The state of Texas has established new laws to increase truck safety, such as increasing the number of agencies that can enforce height and weight rules, according to Land Line.
Supporters said the new laws will help by reducing damage to bridges and overpasses and decreasing the number of overweight and overloaded trucks traversing city roads and highways.
Critics of the new laws said a concern was police officers issuing an excessive number of citations.
Currently, the Texas Department of Public Safety is the only agency that enforces rules for overweight trucks, with certain exceptions in some counties. Trucks that weigh more than permitted can net fines of $100 – $10,000, depending on the extent of excess weight.
The new laws take effect Sept. 1, 2019.
Under the new laws, other law enforcement agencies can enforce truck weight rules. Among them will be police in Cherokee County of Jacksonville, Texas..
Texas state Sen. Robert Nichols, chairman of the Senate Transportation Committee, noted the new safety enforcement authority in relation to the existence of three U.S. highways — 175, 79 and 69 — that intersect Jacksonville.
Another one of the new laws permits police officers in the Permian Basin, in western Texas, to become certified by the state to inspect trucks.
Police officers in the city of Katy will be authorized to enforce commercial vehicle standards for overweight trucks. The change is key for two reasons, supporters said:
- Truckers are using downtown Katy roadways to avoid Interstate 10 congestion.
- The Department of Public Safety doesn’t have the resources to police downtown Katy continually.
Overweight, Overloaded, or Improperly Loaded Trucks
Truck drivers are supposed to use weigh stations along trucking routes regularly in order to ensure they abide by weight rules. Problems that can occur if a truck is overloaded or overweight, according to legal information website Justia:
- An overweight truck might go down an incline faster than the driver expects.
- An overweight truck may require additional braking force to stop in time.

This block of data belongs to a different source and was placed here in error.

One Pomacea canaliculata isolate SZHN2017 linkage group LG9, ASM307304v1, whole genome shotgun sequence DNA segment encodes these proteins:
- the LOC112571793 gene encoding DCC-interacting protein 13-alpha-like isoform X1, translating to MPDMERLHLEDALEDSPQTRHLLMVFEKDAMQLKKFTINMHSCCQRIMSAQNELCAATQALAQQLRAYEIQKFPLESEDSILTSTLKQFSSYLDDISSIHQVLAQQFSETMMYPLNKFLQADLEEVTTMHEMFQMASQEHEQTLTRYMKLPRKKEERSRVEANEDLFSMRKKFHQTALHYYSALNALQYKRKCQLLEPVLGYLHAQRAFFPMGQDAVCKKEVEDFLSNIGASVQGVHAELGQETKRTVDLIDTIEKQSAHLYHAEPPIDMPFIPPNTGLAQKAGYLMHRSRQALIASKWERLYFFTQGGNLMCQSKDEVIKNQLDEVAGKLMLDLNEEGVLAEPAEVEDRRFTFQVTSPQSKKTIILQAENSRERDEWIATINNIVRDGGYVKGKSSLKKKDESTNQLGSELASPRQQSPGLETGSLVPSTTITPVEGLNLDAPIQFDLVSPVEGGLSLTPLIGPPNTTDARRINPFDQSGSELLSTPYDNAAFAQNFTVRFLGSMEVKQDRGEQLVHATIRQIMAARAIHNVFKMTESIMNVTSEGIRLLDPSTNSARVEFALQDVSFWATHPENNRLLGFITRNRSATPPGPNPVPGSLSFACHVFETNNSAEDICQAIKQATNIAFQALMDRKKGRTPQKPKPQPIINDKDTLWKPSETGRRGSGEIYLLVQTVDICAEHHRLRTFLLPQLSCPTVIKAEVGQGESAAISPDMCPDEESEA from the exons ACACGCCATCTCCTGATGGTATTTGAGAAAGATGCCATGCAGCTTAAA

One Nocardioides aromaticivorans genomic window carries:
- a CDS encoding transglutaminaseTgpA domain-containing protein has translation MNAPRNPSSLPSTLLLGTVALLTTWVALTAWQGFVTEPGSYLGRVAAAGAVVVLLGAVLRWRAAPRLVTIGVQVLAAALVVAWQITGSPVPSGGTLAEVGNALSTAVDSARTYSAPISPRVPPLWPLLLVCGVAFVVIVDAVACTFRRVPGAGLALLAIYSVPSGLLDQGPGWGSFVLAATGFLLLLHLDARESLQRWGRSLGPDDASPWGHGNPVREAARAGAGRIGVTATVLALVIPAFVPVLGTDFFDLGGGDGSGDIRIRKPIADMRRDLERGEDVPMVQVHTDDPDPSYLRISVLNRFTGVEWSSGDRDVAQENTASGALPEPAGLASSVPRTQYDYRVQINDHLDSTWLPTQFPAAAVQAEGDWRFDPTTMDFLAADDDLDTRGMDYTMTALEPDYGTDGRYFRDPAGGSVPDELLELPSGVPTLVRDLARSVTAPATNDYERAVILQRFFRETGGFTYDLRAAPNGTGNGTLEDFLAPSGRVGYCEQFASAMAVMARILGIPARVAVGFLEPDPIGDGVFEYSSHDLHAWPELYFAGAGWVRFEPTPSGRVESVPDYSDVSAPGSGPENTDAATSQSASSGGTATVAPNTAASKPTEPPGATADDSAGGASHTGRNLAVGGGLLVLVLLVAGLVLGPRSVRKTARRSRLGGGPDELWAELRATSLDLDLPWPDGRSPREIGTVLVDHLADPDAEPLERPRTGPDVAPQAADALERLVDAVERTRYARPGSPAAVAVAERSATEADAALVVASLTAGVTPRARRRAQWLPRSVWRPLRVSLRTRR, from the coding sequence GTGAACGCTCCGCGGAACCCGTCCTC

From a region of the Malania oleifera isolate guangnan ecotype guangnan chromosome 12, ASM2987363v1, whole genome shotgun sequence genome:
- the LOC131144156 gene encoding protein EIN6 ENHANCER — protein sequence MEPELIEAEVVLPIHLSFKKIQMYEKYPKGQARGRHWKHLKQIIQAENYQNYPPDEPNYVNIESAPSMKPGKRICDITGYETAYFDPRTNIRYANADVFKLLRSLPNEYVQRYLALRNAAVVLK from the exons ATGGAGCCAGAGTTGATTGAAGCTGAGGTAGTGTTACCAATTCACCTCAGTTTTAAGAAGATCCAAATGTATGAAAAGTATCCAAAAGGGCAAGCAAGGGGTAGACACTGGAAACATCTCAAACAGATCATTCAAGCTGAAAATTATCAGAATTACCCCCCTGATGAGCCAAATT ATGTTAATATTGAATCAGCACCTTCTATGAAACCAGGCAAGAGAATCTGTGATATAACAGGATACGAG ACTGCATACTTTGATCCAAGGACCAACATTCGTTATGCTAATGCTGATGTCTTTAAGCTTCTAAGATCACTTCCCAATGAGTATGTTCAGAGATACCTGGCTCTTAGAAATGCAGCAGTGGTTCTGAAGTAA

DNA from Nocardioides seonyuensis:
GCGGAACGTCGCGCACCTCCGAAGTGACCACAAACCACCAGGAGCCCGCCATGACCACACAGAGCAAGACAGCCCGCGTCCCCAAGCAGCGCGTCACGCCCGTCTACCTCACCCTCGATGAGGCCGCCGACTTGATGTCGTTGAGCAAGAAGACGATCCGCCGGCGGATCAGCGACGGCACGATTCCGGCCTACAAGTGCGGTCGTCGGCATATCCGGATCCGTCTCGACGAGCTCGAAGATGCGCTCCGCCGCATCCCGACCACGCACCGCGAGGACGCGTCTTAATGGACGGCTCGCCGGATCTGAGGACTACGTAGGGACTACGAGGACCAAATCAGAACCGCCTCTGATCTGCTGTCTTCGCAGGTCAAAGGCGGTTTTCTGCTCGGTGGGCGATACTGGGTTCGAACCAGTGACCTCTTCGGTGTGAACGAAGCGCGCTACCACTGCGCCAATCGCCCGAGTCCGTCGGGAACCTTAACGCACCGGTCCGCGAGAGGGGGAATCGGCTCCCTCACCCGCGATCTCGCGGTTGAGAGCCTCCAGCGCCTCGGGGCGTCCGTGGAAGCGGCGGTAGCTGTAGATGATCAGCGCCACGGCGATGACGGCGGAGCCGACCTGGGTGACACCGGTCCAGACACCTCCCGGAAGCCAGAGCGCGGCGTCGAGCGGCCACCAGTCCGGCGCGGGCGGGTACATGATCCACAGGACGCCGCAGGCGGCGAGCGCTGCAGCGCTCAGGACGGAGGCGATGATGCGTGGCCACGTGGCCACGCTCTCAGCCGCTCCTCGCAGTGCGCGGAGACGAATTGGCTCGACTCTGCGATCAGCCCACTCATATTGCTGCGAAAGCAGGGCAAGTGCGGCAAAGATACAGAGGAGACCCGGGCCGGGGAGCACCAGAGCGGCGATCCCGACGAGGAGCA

- Overloading can loosen and even eject cargo from the truck, causing crashes.
- Overloading can cause tire blowouts and loss of steering control while changing lanes or making turns.
Cargo is more likely to shift, which can result in loads being distributed improperly. Loads must be properly distributed on the truck to avoid overloading any single axle. Overloading can cause the truck to be off-balance and improper distribution can lead to crashes and roll-overs.
A bill on the governor’s desk would authorize a sheriff or deputy sheriff in Williamson County, just north of Austin, to apply for certification to enforce truck rules.
Stopping the damage that big trucks exert by smacking into overpasses and bridges is the intention of another new law. The measure specifies that the owner of the vehicle would be liable for any damage to a bridge or overpass caused by vehicle height.
Drivers of trucks that exceed height rules also could be charged. Violators would face misdemeanor charges. The charges could not exceed the cost of the damage that the truck made to the overpass or bridge.
In 2018, trucks struck overpasses 82 times and caused over $20 million in damage, Nichols said.
Contact Chad Jones Law today for more information about the new Texas laws widening truck safety enforcement and for help with any 18-wheeler, car and motorcycle accidents.